In my US passport, there's a section entitled "Important Information" located just before the visa pages. Item number 13 deals with circumstances in which one might lose their US citizenship (emphasis mine)

Under certain circumstances, you may lose your U.S. citizenship by performing voluntarily, and with the intention to relinquish U.S. citizenship, any of the following acts,

Then, item (4) in the sub enumerated list of things following the comma:

(4) accepting employment with a foreign government

I've never understood this phrasing. Under what circumstances would someone's intention to relinquish their citizenship become clear by where they accepted employment?

If I write time keeping software for a foreign government, I risk losing my citizenship? I can't use my skills as a sign language, English and other language interpreter, as these are mostly provided by the local government where I reside?

The clause is quite frankly scary to me, and I'm hoping to understand what precisely it implies by intention when it comes to employment with a foreign government, which can quite often be availed by non-citizens of that country.

  • Similar discussion in comments under my answer in: travel.stackexchange.com/questions/18394/…
    – Karlson
    Commented Mar 13, 2014 at 12:57
  • That a U.S. citizen gets naturalized in a country that refuses to recognize dual citizenship does not mean that that person ceases to be a U.S. citizen. It only means that that citizenship is not recognized by the other country. The U.S. may still recognize it unless the renunciation of citizenship is done in a way recognized by U.S. law. Commented 2 days ago

5 Answers 5


There are many countries in the world that do not recognize dual nationalities. So for example: Ukraine. In order to obtain Ukrainian citizenship you have to give up any other citizenships you may have held, which means that if you want to work for the government in Ukraine in a position which which requires citizenship the normal procedure is that you have to give up your US and/or any other citizenships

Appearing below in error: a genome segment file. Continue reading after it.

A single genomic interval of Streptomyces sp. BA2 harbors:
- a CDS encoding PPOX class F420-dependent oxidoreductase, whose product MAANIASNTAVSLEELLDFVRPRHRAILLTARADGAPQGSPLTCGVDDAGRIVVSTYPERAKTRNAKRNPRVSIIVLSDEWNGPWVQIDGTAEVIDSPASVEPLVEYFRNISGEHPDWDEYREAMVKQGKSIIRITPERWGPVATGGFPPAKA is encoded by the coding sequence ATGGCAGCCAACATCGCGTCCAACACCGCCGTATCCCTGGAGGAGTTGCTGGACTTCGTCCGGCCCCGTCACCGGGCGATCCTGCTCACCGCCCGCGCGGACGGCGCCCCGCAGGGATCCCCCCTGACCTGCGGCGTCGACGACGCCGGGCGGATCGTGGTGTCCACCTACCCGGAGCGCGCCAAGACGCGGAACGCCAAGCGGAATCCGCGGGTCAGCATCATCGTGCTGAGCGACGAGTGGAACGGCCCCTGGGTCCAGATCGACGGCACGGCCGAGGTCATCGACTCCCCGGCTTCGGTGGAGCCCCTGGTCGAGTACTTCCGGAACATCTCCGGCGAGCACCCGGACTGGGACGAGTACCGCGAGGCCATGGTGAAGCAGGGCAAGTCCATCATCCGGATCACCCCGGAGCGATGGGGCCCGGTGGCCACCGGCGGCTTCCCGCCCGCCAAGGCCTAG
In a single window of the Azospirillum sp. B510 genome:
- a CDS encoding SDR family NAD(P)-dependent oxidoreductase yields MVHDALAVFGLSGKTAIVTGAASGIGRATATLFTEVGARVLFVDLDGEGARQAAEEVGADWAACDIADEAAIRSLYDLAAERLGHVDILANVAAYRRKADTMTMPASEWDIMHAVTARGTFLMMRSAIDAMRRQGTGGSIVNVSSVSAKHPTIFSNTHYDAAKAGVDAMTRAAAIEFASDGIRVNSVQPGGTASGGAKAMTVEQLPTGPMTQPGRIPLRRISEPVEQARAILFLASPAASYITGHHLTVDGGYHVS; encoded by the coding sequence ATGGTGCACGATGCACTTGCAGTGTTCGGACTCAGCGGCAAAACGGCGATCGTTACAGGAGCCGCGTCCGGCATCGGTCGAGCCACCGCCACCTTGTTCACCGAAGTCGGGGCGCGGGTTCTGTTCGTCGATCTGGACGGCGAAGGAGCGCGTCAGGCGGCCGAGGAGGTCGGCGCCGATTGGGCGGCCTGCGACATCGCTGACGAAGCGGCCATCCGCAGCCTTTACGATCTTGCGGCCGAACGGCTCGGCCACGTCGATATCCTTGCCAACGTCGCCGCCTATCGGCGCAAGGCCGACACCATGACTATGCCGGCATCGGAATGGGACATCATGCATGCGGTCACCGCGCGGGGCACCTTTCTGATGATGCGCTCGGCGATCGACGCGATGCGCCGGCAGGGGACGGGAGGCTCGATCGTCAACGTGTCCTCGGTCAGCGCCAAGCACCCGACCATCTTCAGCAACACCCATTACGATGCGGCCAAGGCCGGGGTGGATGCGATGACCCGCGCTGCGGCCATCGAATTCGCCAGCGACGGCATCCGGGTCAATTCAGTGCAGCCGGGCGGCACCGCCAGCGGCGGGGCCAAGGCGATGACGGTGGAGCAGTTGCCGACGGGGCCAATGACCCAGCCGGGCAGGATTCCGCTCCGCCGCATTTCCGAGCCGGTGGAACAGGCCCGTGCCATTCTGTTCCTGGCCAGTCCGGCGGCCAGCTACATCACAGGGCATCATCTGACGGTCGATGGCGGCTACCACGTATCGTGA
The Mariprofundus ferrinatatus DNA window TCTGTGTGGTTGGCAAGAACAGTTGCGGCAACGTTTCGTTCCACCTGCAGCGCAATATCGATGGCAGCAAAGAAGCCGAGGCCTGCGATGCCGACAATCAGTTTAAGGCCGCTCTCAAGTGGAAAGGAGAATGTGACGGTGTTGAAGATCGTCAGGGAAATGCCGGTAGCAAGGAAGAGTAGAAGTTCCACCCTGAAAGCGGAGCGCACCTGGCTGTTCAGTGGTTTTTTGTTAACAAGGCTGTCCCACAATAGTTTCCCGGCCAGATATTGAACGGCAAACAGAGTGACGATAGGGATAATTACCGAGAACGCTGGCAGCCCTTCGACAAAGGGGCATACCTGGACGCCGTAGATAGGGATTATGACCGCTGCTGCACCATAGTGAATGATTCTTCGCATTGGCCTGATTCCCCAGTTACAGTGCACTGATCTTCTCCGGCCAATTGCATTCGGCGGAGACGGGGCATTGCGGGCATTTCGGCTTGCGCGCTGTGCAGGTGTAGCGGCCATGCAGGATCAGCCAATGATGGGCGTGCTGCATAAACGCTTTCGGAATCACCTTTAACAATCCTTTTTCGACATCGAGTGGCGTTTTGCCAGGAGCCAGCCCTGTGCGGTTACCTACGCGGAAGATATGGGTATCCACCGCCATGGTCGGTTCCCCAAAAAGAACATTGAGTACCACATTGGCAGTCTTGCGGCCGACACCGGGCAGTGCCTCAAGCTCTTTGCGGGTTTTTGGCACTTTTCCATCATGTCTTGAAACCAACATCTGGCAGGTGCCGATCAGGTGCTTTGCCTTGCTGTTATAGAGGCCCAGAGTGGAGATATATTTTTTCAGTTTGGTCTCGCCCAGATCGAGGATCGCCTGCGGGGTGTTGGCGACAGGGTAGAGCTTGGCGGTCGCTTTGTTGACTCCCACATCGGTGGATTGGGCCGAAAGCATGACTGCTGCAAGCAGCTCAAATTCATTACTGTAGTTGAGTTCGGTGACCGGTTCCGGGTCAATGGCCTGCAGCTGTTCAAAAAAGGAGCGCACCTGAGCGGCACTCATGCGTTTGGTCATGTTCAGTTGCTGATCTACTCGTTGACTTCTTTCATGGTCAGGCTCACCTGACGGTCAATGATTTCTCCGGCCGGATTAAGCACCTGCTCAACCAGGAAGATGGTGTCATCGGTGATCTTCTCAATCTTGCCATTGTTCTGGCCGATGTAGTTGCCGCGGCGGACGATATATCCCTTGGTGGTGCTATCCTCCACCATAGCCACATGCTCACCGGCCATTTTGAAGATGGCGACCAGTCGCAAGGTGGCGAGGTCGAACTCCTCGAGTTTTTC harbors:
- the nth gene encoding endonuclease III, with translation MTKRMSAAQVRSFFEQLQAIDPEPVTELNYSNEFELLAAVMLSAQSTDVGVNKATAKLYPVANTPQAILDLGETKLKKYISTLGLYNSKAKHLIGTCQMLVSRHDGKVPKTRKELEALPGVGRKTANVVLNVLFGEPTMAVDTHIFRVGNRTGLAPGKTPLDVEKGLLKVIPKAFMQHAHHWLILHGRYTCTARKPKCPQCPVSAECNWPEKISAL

Which in turn would also mean that under the INA 349(a)(4)(A) you have:

(A) accepted, served in, or performed the duties of any office, post, or employment under the government of a foreign state or a political subdivision thereof, after attaining the age of eighteen years if he has or acquires the nationality of such foreign state;

with the intent of giving up your US citizenship, since there is no other way you would have been able to obtain such a position.

Reality of stripping someone of their citizenship is much more difficult and convoluted that's why there are not that many to whom this procedure had been applied.

  • 5
    Your reasoning doesn't make sense. If a country requires you to give up other nationalities in order to get theirs, that means they require you to voluntarily renounce your other nationalities, and offer them proof of it, as a prerequisite of naturalization. If you did that, then you would have lost U.S. citizenship under INA 349(a)(5) (renouncing in front of a U.S. consular official). If a country gave you their nationality anyway without you renouncing U.S. citizenship (even if they are supposed to require you to), then no, you would not have lost U.S. citizenship.
    – user102008
    Commented Mar 23, 2014 at 6:27
  • This is incorrect, there are specific procedures on how the citizenship can be stripped/relinquished. See my answer for links.
    – littleadv
    Commented Mar 24, 2014 at 5:34
  • How does this answers the question? I fail to see the relationship between the answer and the question.
    – PatomaS
    Commented Mar 25, 2014 at 8:06
  • @PatomaS If you accept Ukrainian citizenship you have to renounce your US citizenship in order to get it so if you accept a job that requires Ukrainian citizenship you will have to give up your US citizenship, so while you may not be forcibly expatriated the end result is the same.